For example, someone’s walking along a sidewalk, do they walk under the ladder or do they walk in front of the track? Which direction do they go? Being able to choose pathways, interact with the content and build it as it goes, that I think, needs to become more prevalent in 2016.

I’ve been doing a lot of work in the social collaborative space and really started to see the true benefits of getting people together into this online space.

I believe the key to the most successful social collaborative space, so to speak, is having the right personalities at the top driving it. Have that core team in place that know how to really finesse a community and harness all that great stuff that comes out of it.

It’s almost like contained chaos in letting them go but watching what arises out of it, it’s really neat, and I know that’s the direction we’re going with our company.

Adan Weeks, Global Education Network Technologies (GEdNeT)

I could say gamification and MOOCs and new technology, but I think that’s a given – that’s all happening anyway.

People are actually seeing now that they’ve got their own little niche skills. Some people are creative. They’ve got certain knowledge. They’ve got certain attributes and abilities that they might be developing outside of their organisation – things that inspire, engage and excite them.

I’ve spoken to many people about this and a lot of them talk about how they can feed that energy back into their own work. How what they are able to do drives their own passion or interest or something that they do outside of work and how they can use it in their work.

And so I’m calling it an awakening.

I’m seeing that there are people out there who are just finally realising that they don’t have to be a cog in the business world just churning out stuff, that they do have skills that can be used. That they do have a variety of very broad networks that could be brought in to solve organisational issues or problems, that they have a voice in their company. And that they are creative beings whose skills could be used in a lot of different ways. Or their knowledge could be used for different projects or different work roles in their organisation.

I know it sounds nebulous like, “what’s going to be big for eLearning in 2016?” but I’m actually seeing that people are having their own “a-ha!” moments all of a sudden and they’re saying, “Right, I have a voice. I can actually help here. I can actually share this piece of work that I’m doing.” And in so doing, they’re finding other areas that they want to explore or get into. It could be creating their own business. It could be exploring a new job. It could be, maybe, moving jobs into a completely new field.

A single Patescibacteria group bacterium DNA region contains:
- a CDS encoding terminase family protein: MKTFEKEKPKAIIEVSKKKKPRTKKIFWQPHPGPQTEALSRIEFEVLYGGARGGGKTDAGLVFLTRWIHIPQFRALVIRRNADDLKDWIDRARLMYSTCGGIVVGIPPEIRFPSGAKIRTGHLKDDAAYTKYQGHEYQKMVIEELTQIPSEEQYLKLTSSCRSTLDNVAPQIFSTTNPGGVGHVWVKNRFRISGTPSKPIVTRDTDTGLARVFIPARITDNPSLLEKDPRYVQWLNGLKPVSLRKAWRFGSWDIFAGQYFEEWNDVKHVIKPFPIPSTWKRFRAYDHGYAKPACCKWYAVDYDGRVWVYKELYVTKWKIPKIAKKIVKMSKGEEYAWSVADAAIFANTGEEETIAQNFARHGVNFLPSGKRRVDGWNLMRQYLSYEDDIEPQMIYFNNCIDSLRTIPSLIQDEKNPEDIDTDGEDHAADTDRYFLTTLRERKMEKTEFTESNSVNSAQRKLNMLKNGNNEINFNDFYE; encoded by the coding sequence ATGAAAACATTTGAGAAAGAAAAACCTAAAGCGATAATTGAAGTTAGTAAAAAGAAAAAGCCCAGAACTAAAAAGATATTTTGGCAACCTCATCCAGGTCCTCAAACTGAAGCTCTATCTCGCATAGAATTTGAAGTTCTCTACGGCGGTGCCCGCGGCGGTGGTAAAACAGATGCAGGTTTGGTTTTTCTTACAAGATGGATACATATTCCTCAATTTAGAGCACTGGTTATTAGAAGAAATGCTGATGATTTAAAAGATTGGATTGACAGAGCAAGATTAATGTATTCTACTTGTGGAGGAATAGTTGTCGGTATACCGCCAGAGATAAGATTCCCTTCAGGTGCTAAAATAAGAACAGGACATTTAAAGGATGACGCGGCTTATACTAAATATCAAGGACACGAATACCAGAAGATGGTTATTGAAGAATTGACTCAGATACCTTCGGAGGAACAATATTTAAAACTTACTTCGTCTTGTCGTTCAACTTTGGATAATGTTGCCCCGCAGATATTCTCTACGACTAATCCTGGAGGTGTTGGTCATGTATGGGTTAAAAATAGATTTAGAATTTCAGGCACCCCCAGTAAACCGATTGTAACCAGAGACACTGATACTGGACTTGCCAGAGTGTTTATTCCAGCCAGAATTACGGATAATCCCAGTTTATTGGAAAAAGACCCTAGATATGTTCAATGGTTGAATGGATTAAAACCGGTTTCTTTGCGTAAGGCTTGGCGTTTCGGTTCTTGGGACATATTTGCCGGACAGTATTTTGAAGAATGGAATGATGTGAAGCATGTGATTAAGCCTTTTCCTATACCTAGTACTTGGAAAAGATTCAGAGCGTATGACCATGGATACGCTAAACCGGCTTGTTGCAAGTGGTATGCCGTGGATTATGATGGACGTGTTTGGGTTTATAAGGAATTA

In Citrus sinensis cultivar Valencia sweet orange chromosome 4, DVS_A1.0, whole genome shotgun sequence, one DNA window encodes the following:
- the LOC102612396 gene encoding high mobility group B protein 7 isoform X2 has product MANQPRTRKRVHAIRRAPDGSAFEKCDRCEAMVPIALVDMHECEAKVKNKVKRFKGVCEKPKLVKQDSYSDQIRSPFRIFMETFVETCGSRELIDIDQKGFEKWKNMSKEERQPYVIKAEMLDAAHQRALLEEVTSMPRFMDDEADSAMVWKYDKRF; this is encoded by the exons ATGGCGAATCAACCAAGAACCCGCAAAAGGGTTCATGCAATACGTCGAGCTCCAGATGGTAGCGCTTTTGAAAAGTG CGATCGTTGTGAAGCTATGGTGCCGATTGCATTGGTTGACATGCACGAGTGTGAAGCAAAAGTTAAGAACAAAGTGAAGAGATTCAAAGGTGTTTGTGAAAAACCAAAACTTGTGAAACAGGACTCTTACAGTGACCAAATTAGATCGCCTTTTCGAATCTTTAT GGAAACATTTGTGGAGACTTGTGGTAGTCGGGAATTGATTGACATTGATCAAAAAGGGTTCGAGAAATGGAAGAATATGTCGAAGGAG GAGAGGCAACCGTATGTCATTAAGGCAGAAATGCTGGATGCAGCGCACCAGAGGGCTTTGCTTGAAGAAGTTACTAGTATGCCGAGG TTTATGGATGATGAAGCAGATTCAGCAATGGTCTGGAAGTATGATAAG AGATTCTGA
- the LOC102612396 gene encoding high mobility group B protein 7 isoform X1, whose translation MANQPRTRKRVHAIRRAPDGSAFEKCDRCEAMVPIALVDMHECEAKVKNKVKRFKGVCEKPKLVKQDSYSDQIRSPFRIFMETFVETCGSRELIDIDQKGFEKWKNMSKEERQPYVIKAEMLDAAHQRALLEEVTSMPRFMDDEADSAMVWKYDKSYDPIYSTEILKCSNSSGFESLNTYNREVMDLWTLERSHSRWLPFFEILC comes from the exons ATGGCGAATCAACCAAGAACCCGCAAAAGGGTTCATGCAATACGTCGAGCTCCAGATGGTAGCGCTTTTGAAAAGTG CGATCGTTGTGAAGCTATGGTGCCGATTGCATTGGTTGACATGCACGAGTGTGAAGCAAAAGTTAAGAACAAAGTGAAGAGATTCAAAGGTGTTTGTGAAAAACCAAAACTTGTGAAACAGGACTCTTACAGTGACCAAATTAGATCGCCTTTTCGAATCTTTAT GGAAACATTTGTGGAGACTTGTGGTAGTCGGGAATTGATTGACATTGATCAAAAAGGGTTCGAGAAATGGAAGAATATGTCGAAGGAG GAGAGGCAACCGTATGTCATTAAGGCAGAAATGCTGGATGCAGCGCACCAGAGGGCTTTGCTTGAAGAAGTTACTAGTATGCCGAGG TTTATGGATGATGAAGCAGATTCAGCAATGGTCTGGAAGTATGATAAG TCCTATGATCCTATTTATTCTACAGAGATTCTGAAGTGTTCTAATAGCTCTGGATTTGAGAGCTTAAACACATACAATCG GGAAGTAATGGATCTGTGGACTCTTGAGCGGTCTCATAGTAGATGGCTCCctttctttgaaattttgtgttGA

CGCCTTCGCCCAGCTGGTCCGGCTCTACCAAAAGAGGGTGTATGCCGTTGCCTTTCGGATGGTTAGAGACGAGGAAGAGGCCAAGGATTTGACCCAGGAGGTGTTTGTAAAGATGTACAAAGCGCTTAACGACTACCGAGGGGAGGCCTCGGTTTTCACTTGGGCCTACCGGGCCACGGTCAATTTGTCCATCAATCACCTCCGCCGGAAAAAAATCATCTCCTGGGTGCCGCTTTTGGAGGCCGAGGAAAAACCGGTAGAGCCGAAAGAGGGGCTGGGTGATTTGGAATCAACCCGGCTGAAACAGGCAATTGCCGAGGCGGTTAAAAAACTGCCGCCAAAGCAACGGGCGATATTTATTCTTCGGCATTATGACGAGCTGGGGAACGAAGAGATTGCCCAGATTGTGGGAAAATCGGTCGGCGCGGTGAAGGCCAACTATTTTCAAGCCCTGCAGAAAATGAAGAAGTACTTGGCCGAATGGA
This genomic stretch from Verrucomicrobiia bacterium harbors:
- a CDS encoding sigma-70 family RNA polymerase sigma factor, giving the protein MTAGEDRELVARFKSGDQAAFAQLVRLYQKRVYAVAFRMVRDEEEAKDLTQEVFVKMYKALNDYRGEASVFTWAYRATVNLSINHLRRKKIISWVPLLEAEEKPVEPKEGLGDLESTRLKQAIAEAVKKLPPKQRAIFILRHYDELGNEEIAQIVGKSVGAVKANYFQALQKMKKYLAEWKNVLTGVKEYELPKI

I feel as if people are waking up and it’s actually quite exciting!

I don’t know what the future of L&D holds; whether it will be quite structured or whether it might not, or whether we’ll be around or whether we’ll become redundant. I have no idea. But I just find it exciting that here’s an opportunity now for everyone to make it in their own way and do the things that they want to do.

I think there will be all sorts of different kinds of jobs in the future, we don’t even know what many of them are going to look like, so I think now is the time to start playing and have fun in the exploring.

Helen Blunden, Activate Learning Solutions

Where do you think eLearning is going in 2016? We’d love to hear your ideas in the comments.

About the Author

Karen Moloney is the founder and Director of The eLearning eXperts. She has been part of the eLearning industry since training as an instructional designer in the UK in 1992.

Karen started The eLearning eXperts to create engaging and effective eLearning solutions for her clients and has built an award-winning business with a reputation for quality and professionalism.

Now, having taken off the vendor hat, Karen’s big fat hairy audacious goal is to support her peers by creating and sharing resources via this hub to help develop the eLearning eXperts of the future.

Little known fact: Karen wanted to give up studying for her Computing Science “A”Level at school because she thought it was too boring.  Who knew?!

Find out more about Karen on LinkedIn